Although initiatives by MIT, Harvard and other leading universities such as Coursera, Edx, Udacity are generating a lot of of buzz, I strongly believe it will be startups led by young students themselves rather than old brick-and-mortar colleges and universities that will be responsible for changing the way students learn.
From my own observation, universities running these programs are fundamentally limited, because their first priority must always be to the real-life students they are serving, and more often than you might think there are staffing issues in answering real-life students’ questions, let alone the questions of a gazillion people of varying backgrounds online. responsiveness — i don’t see that happening in a top-down fashion. perhaps as universities change? how do you motivate students to help other students? a stack-exchange-esque platform?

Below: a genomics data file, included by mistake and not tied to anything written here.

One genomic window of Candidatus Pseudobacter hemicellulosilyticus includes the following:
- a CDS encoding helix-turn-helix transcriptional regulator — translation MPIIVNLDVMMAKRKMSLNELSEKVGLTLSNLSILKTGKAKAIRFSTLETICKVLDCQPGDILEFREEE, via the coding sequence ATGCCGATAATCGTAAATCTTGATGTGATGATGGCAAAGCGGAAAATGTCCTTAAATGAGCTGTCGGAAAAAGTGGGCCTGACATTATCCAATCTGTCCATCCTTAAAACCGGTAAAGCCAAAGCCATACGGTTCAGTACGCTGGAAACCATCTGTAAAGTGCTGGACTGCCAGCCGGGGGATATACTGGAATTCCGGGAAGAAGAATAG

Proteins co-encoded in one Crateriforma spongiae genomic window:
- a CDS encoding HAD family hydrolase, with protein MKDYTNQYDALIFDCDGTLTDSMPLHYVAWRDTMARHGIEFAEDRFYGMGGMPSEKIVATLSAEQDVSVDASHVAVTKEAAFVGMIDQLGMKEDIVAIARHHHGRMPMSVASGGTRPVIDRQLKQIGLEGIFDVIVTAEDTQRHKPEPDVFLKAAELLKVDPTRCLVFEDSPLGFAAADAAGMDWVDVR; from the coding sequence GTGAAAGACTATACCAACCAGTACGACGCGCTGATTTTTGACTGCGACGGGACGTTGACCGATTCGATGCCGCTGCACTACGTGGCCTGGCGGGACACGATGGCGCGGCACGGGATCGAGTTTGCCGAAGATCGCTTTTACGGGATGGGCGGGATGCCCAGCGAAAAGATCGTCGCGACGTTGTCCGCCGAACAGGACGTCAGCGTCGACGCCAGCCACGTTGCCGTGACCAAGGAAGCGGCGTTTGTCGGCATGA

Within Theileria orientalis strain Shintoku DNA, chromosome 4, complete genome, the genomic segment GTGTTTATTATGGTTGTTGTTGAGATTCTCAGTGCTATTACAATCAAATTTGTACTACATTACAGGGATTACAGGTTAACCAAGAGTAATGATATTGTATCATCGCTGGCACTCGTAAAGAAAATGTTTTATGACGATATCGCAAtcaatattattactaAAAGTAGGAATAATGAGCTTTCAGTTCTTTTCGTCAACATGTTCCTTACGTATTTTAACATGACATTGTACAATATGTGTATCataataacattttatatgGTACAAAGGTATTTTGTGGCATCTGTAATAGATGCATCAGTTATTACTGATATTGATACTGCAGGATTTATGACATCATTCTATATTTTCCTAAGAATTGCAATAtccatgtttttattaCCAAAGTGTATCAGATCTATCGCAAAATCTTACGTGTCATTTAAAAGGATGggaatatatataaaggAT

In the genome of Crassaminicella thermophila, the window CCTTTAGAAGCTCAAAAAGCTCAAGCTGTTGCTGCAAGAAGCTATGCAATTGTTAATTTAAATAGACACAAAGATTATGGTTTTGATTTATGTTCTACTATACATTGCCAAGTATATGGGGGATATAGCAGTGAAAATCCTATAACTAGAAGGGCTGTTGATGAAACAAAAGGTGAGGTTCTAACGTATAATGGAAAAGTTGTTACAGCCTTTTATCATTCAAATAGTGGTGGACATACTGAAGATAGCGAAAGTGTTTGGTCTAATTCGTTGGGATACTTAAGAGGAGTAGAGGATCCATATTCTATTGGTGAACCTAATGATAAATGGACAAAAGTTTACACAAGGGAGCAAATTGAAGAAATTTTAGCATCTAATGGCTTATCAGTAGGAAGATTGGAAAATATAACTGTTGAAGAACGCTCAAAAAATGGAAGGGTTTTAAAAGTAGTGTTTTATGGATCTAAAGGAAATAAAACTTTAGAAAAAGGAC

This is what I think: People are taking these courses because for many it is the only way to learn about interesting topics like robotics or machine learning. Take a video of a Stanford professor talking about a hot topic and people will eat that up. That does not necessarily mean that we have unlocked the power of online education. I also doubt it will give any value to a Stanford student who can sit in the real classroom.
- Chris Connors, mastermind behind the Cambridge Mini Maker Faire, has been thinking about this:
- Avery Iouie, mastermind behind the current reincarnation of DIYbio-Boston, suggested
http://www.observationsblog.com/4/post/2011/12/-static-electricity-detector-easy-to-make.html (whoa! this blog is so excellent)